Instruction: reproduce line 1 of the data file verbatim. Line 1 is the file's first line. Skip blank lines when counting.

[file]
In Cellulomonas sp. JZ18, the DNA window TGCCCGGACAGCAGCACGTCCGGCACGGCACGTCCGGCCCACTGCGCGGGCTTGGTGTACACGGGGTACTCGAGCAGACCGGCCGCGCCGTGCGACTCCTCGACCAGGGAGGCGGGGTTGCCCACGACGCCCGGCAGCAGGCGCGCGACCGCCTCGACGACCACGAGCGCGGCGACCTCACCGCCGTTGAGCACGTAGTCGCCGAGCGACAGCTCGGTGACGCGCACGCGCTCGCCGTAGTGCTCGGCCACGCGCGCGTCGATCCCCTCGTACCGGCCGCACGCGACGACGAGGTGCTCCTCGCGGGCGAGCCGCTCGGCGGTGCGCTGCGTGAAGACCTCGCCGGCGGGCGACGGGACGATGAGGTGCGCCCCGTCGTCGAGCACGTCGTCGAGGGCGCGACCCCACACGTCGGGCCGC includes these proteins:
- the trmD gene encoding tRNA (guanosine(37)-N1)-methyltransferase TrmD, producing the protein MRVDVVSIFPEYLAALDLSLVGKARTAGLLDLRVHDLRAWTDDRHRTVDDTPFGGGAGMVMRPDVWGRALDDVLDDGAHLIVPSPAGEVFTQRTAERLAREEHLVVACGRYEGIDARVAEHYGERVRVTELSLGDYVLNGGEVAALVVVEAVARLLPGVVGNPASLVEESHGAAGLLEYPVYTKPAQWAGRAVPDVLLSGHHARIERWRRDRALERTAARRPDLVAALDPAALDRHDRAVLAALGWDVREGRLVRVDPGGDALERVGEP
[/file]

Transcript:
In Cellulomonas sp. JZ18, the DNA window TGCCCGGACAGCAGCACGTCCGGCACGGCACGTCCGGCCCACTGCGCGGGCTTGGTGTACACGGGGTACTCGAGCAGACCGGCCGCGCCGTGCGACTCCTCGACCAGGGAGGCGGGGTTGCCCACGACGCCCGGCAGCAGGCGCGCGACCGCCTCGACGACCACGAGCGCGGCGACCTCACCGCCGTTGAGCACGTAGTCGCCGAGCGACAGCTCGGTGACGCGCACGCGCTCGCCGTAGTGCTCGGCCACGCGCGCGTCGATCCCCTCGTACCGGCCGCACGCGACGACGAGGTGCTCCTCGCGGGCGAGCCGCTCGGCGGTGCGCTGCGTGAAGACCTCGCCGGCGGGCGACGGGACGATGAGGTGCGCCCCGTCGTCGAGCACGTCGTCGAGGGCGCGACCCCACACGTCGGGCCGC includes these proteins: